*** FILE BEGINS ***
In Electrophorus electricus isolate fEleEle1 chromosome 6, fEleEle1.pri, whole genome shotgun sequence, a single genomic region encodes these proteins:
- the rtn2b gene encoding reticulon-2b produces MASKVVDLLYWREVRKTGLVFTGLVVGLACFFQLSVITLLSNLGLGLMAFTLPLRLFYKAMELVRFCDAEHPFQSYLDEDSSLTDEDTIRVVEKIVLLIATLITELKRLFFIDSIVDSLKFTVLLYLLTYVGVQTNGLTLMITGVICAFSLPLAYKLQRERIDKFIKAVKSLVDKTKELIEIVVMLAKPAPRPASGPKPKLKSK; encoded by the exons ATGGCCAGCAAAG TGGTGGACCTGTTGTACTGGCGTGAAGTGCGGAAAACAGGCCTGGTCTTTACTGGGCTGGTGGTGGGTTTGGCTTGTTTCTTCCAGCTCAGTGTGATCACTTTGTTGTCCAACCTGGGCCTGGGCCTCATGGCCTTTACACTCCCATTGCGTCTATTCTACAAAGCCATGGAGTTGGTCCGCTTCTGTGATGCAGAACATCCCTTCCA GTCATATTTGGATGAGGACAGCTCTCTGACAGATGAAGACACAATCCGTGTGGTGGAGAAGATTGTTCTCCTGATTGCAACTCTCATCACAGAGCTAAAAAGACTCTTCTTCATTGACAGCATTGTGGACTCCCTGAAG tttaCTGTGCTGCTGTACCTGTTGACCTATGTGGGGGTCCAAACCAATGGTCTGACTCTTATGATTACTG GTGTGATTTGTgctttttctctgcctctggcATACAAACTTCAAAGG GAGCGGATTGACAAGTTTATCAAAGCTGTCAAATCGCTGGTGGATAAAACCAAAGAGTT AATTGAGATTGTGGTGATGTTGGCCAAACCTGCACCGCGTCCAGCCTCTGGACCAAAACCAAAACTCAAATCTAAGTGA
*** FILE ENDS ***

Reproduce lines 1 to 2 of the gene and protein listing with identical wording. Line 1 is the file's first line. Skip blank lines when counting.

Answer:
In Electrophorus electricus isolate fEleEle1 chromosome 6, fEleEle1.pri, whole genome shotgun sequence, a single genomic region encodes these proteins:
- the rtn2b gene encoding reticulon-2b produces MASKVVDLLYWREVRKTGLVFTGLVVGLACFFQLSVITLLSNLGLGLMAFTLPLRLFYKAMELVRFCDAEHPFQSYLDEDSSLTDEDTIRVVEKIVLLIATLITELKRLFFIDSIVDSLKFTVLLYLLTYVGVQTNGLTLMITGVICAFSLPLAYKLQRERIDKFIKAVKSLVDKTKELIEIVVMLAKPAPRPASGPKPKLKSK; encoded by the exons ATGGCCAGCAAAG TGGTGGACCTGTTGTACTGGCGTGAAGTGCGGAAAACAGGCCTGGTCTTTACTGGGCTGGTGGTGGGTTTGGCTTGTTTCTTCCAGCTCAGTGTGATCACTTTGTTGTCCAACCTGGGCCTGGGCCTCATGGCCTTTACACTCCCATTGCGTCTATTCTACAAAGCCATGGAGTTGGTCCGCTTCTGTGATGCAGAACATCCCTTCCA GTCATATTTGGATGAGGACAGCTCTCTGACAGATGAAGACACAATCCGTGTGGTGGAGAAGATTGTTCTCCTGATTGCAACTCTCATCACAGAGCTAAAAAGACTCTTCTTCATTGACAGCATTGTGGACTCCCTGAAG tttaCTGTGCTGCTGTACCTGTTGACCTATGTGGGGGTCCAAACCAATGGTCTGACTCTTATGATTACTG GTGTGATTTGTgctttttctctgcctctggcATACAAACTTCAAAGG GAGCGGATTGACAAGTTTATCAAAGCTGTCAAATCGCTGGTGGATAAAACCAAAGAGTT AATTGAGATTGTGGTGATGTTGGCCAAACCTGCACCGCGTCCAGCCTCTGGACCAAAACCAAAACTCAAATCTAAGTGA